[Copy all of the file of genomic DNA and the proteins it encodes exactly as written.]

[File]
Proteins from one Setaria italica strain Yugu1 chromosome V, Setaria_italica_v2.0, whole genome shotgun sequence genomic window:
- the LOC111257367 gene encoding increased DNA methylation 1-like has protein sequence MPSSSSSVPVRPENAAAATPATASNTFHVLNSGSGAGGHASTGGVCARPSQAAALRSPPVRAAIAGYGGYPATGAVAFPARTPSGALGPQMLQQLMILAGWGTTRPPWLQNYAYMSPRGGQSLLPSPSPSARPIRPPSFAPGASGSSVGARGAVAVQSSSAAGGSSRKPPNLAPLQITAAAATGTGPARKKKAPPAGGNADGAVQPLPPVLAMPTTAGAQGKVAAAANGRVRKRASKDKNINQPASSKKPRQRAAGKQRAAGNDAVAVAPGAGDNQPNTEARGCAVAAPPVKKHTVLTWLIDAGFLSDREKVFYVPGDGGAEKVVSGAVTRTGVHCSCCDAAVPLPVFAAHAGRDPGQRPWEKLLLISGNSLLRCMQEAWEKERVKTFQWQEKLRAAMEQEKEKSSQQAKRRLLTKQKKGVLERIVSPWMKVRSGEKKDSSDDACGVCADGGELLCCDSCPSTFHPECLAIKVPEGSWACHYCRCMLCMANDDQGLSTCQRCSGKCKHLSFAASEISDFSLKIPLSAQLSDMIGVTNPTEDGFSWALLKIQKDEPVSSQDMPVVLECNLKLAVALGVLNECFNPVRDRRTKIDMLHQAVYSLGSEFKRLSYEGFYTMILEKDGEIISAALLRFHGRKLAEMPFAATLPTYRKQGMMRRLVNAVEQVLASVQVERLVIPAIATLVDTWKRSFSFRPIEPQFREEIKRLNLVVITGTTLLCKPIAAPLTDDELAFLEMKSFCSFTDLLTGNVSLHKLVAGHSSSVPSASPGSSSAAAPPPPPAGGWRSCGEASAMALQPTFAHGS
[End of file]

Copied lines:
Proteins from one Setaria italica strain Yugu1 chromosome V, Setaria_italica_v2.0, whole genome shotgun sequence genomic window:
- the LOC111257367 gene encoding increased DNA methylation 1-like has protein sequence MPSSSSSVPVRPENAAAATPATASNTFHVLNSGSGAGGHASTGGVCARPSQAAALRSPPVRAAIAGYGGYPATGAVAFPARTPSGALGPQMLQQLMILAGWGTTRPPWLQNYAYMSPRGGQSLLPSPSPSARPIRPPSFAPGASGSSVGARGAVAVQSSSAAGGSSRKPPNLAPLQITAAAATGTGPARKKKAPPAGGNADGAVQPLPPVLAMPTTAGAQGKVAAAANGRVRKRASKDKNINQPASSKKPRQRAAGKQRAAGNDAVAVAPGAGDNQPNTEARGCAVAAPPVKKHTVLTWLIDAGFLSDREKVFYVPGDGGAEKVVSGAVTRTGVHCSCCDAAVPLPVFAAHAGRDPGQRPWEKLLLISGNSLLRCMQEAWEKERVKTFQWQEKLRAAMEQEKEKSSQQAKRRLLTKQKKGVLERIVSPWMKVRSGEKKDSSDDACGVCADGGELLCCDSCPSTFHPECLAIKVPEGSWACHYCRCMLCMANDDQGLSTCQRCSGKCKHLSFAASEISDFSLKIPLSAQLSDMIGVTNPTEDGFSWALLKIQKDEPVSSQDMPVVLECNLKLAVALGVLNECFNPVRDRRTKIDMLHQAVYSLGSEFKRLSYEGFYTMILEKDGEIISAALLRFHGRKLAEMPFAATLPTYRKQGMMRRLVNAVEQVLASVQVERLVIPAIATLVDTWKRSFSFRPIEPQFREEIKRLNLVVITGTTLLCKPIAAPLTDDELAFLEMKSFCSFTDLLTGNVSLHKLVAGHSSSVPSASPGSSSAAAPPPPPAGGWRSCGEASAMALQPTFAHGS